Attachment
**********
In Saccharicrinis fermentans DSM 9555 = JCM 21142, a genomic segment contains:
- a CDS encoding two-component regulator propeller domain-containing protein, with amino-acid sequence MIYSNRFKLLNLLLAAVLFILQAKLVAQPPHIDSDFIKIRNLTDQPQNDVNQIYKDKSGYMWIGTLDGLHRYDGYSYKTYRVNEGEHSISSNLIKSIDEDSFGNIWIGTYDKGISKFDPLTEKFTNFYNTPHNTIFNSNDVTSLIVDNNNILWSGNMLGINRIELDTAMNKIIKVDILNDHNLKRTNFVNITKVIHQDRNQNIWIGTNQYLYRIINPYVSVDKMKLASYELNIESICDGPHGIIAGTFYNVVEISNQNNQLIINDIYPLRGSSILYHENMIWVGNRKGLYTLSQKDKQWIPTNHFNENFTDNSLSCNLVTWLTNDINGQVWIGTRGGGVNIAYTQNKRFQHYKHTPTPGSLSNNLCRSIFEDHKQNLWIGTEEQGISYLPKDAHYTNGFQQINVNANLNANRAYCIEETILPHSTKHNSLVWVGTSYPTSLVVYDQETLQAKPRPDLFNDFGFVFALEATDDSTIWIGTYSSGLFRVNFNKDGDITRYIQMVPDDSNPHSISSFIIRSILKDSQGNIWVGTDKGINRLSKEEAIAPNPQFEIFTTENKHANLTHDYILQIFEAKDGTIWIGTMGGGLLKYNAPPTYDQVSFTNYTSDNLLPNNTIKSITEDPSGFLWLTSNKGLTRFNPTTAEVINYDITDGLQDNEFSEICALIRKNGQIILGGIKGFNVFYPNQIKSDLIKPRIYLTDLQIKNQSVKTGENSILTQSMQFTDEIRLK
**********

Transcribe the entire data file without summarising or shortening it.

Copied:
In Saccharicrinis fermentans DSM 9555 = JCM 21142, a genomic segment contains:
- a CDS encoding two-component regulator propeller domain-containing protein, with amino-acid sequence MIYSNRFKLLNLLLAAVLFILQAKLVAQPPHIDSDFIKIRNLTDQPQNDVNQIYKDKSGYMWIGTLDGLHRYDGYSYKTYRVNEGEHSISSNLIKSIDEDSFGNIWIGTYDKGISKFDPLTEKFTNFYNTPHNTIFNSNDVTSLIVDNNNILWSGNMLGINRIELDTAMNKIIKVDILNDHNLKRTNFVNITKVIHQDRNQNIWIGTNQYLYRIINPYVSVDKMKLASYELNIESICDGPHGIIAGTFYNVVEISNQNNQLIINDIYPLRGSSILYHENMIWVGNRKGLYTLSQKDKQWIPTNHFNENFTDNSLSCNLVTWLTNDINGQVWIGTRGGGVNIAYTQNKRFQHYKHTPTPGSLSNNLCRSIFEDHKQNLWIGTEEQGISYLPKDAHYTNGFQQINVNANLNANRAYCIEETILPHSTKHNSLVWVGTSYPTSLVVYDQETLQAKPRPDLFNDFGFVFALEATDDSTIWIGTYSSGLFRVNFNKDGDITRYIQMVPDDSNPHSISSFIIRSILKDSQGNIWVGTDKGINRLSKEEAIAPNPQFEIFTTENKHANLTHDYILQIFEAKDGTIWIGTMGGGLLKYNAPPTYDQVSFTNYTSDNLLPNNTIKSITEDPSGFLWLTSNKGLTRFNPTTAEVINYDITDGLQDNEFSEICALIRKNGQIILGGIKGFNVFYPNQIKSDLIKPRIYLTDLQIKNQSVKTGENSILTQSMQFTDEIRLK